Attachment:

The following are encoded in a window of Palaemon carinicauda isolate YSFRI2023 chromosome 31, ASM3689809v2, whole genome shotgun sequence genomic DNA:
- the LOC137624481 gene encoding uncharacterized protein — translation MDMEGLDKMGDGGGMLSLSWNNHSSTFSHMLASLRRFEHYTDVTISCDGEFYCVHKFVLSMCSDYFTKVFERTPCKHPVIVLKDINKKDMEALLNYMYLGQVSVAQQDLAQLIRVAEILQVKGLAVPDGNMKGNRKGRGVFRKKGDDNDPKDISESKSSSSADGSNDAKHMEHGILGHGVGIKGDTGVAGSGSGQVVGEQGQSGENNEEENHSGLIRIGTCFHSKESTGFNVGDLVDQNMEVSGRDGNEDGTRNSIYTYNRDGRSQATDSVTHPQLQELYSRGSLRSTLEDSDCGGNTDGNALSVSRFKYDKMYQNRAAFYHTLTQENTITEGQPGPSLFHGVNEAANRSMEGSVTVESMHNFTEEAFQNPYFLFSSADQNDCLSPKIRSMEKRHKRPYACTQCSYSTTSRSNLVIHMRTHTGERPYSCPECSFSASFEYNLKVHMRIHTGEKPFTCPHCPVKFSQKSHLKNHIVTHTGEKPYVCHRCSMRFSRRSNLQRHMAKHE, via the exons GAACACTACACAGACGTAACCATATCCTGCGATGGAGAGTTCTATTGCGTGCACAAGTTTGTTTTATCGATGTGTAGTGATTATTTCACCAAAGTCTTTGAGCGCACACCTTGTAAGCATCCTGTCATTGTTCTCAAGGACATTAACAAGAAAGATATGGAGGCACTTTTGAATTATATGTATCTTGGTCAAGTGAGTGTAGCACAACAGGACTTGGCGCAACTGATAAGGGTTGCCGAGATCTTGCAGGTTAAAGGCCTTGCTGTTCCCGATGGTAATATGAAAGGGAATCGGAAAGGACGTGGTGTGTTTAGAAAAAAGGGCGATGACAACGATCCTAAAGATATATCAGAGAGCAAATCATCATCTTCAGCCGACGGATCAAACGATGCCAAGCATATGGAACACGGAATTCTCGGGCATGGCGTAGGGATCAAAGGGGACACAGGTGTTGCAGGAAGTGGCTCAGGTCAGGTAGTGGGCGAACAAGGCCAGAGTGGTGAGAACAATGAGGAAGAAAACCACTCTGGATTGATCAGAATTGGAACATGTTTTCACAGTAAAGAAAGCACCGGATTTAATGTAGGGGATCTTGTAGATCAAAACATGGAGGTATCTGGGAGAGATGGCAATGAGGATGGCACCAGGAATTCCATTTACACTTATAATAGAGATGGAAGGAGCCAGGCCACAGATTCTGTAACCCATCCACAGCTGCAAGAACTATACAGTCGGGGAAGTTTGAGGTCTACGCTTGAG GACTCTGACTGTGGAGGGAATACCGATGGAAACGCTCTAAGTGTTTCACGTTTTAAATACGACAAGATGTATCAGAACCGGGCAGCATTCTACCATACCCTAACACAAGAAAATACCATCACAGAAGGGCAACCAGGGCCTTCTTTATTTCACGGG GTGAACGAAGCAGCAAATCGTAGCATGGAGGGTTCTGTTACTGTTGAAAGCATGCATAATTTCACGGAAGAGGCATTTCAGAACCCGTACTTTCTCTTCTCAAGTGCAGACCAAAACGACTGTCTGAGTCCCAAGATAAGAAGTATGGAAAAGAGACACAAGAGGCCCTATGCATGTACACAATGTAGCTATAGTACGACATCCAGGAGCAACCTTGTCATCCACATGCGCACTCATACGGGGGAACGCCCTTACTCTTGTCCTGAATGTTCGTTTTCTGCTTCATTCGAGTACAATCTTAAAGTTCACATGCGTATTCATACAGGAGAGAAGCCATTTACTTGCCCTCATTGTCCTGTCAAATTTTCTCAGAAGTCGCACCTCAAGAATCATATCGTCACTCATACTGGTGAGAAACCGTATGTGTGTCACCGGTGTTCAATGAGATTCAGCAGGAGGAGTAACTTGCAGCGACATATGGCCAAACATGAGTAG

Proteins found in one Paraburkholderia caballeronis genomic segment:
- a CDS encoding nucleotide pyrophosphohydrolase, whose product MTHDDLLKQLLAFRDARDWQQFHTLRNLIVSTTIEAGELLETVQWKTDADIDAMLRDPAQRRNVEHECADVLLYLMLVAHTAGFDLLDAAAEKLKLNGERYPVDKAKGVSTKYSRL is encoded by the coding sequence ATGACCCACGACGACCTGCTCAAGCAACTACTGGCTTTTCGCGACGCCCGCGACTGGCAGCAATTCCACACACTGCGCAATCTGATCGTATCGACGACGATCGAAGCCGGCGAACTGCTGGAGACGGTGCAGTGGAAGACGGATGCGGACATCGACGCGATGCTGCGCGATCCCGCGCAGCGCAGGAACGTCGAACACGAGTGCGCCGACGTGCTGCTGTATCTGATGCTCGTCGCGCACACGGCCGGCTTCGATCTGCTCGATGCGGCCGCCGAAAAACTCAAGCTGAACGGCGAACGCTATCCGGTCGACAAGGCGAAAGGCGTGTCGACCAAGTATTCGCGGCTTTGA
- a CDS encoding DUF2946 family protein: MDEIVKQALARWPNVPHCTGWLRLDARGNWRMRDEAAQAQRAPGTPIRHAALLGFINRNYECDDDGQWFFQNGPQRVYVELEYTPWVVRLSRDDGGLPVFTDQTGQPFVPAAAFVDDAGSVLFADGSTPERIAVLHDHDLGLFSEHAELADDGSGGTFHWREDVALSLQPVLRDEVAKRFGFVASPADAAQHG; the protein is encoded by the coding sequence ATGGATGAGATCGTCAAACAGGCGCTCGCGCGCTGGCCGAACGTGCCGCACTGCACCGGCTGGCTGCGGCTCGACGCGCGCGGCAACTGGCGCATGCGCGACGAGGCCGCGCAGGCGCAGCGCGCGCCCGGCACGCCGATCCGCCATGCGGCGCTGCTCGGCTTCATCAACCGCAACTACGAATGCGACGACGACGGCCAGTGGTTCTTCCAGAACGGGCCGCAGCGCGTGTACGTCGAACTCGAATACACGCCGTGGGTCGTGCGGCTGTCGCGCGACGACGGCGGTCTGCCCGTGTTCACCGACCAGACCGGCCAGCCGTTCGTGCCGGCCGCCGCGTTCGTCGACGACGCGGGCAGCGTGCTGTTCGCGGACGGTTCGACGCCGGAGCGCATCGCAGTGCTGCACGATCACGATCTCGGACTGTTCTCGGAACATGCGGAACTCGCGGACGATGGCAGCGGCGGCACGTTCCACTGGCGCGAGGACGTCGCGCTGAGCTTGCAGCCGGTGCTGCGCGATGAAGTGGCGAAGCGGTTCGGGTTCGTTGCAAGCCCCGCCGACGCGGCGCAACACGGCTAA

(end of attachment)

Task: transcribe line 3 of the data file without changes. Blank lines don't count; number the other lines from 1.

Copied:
Proteins found in one Paraburkholderia caballeronis genomic segment: